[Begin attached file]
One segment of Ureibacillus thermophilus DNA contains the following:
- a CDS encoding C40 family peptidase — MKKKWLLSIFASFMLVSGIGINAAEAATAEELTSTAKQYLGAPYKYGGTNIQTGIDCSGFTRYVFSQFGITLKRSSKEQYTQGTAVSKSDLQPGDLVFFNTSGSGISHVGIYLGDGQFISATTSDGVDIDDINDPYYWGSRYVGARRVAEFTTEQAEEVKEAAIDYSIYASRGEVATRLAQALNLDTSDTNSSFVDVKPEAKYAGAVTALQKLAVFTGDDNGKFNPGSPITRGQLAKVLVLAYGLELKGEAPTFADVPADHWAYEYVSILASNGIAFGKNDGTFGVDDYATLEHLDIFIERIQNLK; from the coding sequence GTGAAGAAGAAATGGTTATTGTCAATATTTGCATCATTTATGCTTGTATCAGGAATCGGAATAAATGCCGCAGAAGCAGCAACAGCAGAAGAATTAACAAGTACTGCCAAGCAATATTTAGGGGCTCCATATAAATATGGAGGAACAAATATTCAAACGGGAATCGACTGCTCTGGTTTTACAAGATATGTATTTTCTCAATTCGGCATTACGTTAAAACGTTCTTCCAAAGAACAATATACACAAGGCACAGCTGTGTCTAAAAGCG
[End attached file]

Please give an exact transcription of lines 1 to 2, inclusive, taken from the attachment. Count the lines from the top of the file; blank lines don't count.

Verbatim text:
One segment of Ureibacillus thermophilus DNA contains the following:
- a CDS encoding C40 family peptidase — MKKKWLLSIFASFMLVSGIGINAAEAATAEELTSTAKQYLGAPYKYGGTNIQTGIDCSGFTRYVFSQFGITLKRSSKEQYTQGTAVSKSDLQPGDLVFFNTSGSGISHVGIYLGDGQFISATTSDGVDIDDINDPYYWGSRYVGARRVAEFTTEQAEEVKEAAIDYSIYASRGEVATRLAQALNLDTSDTNSSFVDVKPEAKYAGAVTALQKLAVFTGDDNGKFNPGSPITRGQLAKVLVLAYGLELKGEAPTFADVPADHWAYEYVSILASNGIAFGKNDGTFGVDDYATLEHLDIFIERIQNLK; from the coding sequence GTGAAGAAGAAATGGTTATTGTCAATATTTGCATCATTTATGCTTGTATCAGGAATCGGAATAAATGCCGCAGAAGCAGCAACAGCAGAAGAATTAACAAGTACTGCCAAGCAATATTTAGGGGCTCCATATAAATATGGAGGAACAAATATTCAAACGGGAATCGACTGCTCTGGTTTTACAAGATATGTATTTTCTCAATTCGGCATTACGTTAAAACGTTCTTCCAAAGAACAATATACACAAGGCACAGCTGTGTCTAAAAGCG